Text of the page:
NEW YORK ( TheStreet) -- Don Dion posts his current insights on the stock, bond, commodity and currency markets in his RealMoney blog, anticipating which ETFs will be in play next.

Here are three of his blog posts from the past week:


Frugality Puts Vanguard in the Lead

Published 1/05/2011 5:16 p.m. EST

2010 was a memorable year for the ETF industry, which drew increased attention, expanded its lineup and -- perhaps most notably -- passed the $1 trillion mark for assets. The National Stock Exchange's monthly report, released this morning, shows that newcomers to the industry are certainly making their presence known.

A casual observer of the ETF industry would most likely be familiar with BlackRock's ( BLK) iconic iShares ETF lineup as well as State Street's ( STT) SPDR brand. Both of these industry icons saw notable inflows during 2010. BlackRock remains the largest fund provider, with assets under management totaling $447 billion. In 2010, $30 billion flowed into the firm's products. State Street's SPDR lineup saw cash inflows of $12.5 billion during the same period.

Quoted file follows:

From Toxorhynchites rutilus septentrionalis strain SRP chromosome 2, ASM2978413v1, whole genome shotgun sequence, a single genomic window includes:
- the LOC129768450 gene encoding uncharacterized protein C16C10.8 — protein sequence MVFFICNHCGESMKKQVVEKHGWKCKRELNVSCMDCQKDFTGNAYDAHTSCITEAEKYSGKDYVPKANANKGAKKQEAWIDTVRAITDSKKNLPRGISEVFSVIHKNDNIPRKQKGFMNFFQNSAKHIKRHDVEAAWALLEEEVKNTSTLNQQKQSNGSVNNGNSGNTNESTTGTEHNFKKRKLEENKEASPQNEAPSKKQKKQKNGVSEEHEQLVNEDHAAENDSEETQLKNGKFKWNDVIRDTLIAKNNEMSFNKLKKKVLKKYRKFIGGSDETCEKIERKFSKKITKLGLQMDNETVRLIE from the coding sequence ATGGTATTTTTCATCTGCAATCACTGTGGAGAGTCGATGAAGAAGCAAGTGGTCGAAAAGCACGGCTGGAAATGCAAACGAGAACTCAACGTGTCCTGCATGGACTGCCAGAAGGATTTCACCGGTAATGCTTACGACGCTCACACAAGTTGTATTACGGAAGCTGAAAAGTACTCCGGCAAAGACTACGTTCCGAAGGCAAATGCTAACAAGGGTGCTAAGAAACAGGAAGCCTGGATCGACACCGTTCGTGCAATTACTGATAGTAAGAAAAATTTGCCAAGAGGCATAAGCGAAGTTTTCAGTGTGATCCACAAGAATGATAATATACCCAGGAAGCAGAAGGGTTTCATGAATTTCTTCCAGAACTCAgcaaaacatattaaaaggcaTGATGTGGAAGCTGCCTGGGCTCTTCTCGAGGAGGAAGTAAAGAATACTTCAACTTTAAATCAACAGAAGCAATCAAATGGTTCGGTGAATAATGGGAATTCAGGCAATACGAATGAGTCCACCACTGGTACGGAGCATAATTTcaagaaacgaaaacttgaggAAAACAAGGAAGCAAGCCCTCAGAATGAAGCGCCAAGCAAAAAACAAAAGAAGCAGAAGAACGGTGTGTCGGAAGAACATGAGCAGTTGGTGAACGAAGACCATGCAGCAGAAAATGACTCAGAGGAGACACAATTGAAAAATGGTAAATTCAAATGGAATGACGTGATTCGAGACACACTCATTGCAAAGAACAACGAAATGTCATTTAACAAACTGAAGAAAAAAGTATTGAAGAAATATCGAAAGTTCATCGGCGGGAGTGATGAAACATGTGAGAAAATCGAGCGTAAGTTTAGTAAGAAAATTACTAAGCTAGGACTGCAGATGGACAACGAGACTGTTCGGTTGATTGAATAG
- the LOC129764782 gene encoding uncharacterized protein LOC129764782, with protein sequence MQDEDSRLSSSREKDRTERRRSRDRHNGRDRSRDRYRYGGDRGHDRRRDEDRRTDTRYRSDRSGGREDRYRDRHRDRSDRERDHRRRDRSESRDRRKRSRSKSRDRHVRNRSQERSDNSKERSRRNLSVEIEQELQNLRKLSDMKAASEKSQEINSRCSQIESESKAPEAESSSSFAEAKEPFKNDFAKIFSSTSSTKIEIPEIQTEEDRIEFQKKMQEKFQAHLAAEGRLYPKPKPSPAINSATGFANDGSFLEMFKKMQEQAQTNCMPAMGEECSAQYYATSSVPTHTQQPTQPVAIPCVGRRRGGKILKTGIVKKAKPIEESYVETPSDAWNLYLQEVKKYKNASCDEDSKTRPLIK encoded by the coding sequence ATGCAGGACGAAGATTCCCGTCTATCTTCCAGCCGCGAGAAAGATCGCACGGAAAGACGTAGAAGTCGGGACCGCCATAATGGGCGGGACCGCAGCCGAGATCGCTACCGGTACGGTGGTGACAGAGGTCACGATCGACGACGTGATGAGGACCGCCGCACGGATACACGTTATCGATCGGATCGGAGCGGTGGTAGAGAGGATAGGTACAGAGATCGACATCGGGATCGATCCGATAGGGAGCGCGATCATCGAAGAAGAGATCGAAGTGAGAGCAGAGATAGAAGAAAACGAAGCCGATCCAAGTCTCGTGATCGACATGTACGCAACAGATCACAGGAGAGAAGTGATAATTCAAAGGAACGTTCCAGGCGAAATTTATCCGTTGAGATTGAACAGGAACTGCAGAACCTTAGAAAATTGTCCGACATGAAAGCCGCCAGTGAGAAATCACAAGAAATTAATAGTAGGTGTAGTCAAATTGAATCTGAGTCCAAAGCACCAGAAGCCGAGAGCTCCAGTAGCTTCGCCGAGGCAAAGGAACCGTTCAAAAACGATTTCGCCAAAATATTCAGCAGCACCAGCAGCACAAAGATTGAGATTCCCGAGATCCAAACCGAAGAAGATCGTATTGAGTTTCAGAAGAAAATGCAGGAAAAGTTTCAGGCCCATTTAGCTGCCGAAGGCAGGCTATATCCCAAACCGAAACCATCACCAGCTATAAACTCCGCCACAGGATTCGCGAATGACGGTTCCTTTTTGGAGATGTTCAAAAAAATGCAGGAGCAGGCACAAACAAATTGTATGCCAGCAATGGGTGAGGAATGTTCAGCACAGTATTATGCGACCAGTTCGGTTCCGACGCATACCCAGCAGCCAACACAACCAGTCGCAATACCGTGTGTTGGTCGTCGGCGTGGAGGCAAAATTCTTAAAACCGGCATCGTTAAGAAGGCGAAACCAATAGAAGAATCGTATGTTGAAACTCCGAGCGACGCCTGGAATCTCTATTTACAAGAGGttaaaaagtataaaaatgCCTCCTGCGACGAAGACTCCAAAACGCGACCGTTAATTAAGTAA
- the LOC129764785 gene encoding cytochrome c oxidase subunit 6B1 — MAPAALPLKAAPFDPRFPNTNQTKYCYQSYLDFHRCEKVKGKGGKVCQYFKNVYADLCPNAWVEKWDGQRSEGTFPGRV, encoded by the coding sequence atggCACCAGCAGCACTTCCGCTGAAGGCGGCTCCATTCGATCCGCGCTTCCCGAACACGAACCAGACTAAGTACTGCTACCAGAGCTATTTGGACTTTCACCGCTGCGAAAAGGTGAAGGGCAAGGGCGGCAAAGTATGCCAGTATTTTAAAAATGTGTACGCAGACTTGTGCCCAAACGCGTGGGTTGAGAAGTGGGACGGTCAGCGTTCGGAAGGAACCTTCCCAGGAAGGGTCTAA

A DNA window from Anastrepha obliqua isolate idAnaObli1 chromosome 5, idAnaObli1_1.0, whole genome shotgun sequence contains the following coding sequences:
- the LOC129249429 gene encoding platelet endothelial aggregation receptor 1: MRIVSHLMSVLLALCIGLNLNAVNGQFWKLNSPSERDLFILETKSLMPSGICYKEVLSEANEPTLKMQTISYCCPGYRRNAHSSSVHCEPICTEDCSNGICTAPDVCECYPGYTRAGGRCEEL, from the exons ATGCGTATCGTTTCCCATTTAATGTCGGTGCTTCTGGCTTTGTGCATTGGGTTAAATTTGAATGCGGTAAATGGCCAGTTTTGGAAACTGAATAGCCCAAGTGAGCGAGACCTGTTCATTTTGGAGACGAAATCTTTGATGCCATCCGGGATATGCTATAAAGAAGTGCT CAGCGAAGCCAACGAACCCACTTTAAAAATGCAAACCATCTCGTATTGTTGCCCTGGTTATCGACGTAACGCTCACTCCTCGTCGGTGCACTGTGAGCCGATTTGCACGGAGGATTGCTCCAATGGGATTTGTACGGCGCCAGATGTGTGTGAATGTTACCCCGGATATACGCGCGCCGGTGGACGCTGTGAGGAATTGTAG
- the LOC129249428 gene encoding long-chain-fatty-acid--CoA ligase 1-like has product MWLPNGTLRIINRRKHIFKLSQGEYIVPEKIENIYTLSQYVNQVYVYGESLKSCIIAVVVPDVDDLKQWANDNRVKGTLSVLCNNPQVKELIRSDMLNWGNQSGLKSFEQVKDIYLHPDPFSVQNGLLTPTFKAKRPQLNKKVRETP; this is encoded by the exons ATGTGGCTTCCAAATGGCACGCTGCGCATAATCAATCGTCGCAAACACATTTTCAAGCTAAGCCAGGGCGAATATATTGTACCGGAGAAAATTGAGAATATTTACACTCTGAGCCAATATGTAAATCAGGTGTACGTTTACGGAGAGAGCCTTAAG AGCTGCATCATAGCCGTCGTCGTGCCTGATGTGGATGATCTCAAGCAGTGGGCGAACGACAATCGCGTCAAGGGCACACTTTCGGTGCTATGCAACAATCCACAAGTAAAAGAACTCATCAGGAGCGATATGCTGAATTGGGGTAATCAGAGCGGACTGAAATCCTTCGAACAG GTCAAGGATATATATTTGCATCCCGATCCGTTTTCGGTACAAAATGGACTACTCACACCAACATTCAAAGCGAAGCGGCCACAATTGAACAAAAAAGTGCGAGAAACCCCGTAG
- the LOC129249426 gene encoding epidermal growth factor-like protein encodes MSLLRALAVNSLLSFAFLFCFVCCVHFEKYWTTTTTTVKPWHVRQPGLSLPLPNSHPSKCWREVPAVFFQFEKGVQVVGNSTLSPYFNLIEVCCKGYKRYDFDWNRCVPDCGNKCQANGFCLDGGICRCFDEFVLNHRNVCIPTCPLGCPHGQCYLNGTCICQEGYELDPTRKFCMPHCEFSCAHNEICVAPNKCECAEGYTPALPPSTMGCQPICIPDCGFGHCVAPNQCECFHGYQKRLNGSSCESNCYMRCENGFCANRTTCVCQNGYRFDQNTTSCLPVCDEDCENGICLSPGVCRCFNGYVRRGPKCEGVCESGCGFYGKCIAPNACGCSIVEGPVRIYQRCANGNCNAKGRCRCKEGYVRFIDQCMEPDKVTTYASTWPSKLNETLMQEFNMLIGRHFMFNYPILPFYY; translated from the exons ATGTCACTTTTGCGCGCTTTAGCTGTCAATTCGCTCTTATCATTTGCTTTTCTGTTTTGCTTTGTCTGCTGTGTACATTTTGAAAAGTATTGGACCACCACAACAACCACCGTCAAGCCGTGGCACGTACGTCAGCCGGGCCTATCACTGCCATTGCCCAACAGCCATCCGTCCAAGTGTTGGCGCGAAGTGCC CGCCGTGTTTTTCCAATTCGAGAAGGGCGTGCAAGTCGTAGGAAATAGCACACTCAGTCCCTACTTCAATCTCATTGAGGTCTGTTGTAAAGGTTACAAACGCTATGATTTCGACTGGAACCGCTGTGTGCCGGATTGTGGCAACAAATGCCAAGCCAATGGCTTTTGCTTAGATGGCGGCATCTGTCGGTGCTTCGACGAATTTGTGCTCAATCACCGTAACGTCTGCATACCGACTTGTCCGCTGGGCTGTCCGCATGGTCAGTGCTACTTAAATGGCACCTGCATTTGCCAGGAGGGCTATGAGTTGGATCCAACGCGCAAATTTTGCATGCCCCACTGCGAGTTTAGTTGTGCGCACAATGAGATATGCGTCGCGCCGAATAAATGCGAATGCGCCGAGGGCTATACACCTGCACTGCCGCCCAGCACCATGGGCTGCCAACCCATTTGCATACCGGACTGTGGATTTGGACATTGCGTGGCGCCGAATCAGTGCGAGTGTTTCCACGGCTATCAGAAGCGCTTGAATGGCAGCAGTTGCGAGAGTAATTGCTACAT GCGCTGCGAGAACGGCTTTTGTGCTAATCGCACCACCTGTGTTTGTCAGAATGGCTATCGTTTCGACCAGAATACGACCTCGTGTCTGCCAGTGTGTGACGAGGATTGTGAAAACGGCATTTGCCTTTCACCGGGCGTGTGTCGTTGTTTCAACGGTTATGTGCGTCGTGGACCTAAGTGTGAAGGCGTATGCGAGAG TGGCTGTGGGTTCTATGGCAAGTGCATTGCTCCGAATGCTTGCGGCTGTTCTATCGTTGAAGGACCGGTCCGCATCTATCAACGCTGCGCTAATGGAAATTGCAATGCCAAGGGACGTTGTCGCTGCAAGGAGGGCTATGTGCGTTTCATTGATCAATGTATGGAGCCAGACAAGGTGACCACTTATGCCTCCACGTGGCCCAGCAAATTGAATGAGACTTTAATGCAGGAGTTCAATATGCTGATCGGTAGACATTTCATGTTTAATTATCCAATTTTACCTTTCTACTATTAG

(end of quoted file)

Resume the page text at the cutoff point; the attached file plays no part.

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Vanguard -- perhaps best known for lower-cost, me-too products that offer exposure similar to older iShares and SPDR funds -- was the king of cash inflows in 2010. Consider this: In 2005, the iShares product line saw cash inflows of nearly $45 billion, while Vanguard saw just $4.7 billion in total cash enter its relatively new line. In 2010, Vanguard's net cash flows topped those of any other single issuer. When trading ended on Dec. 31, 2010, Vanguard funds had attracted nearly $40.5 billion during the calendar year.

What makes Vanguard such a big threat to the competition? Looking forward, it's the return of longer-term investors. Vanguard has a loyal client base, a well-known mutual fund line-up and a commission-free trading platform for its brand-name ETFs. Instead of fighting the flight from mutual funds, Vanguard has done a good job of staying one step ahead. By developing ETFs targeted at longer-term investors -- many fund strategies sound extremely similar to those of mutual funds -- the firm is able to easily transition existing clients while attracting frugal ETF investors from other areas.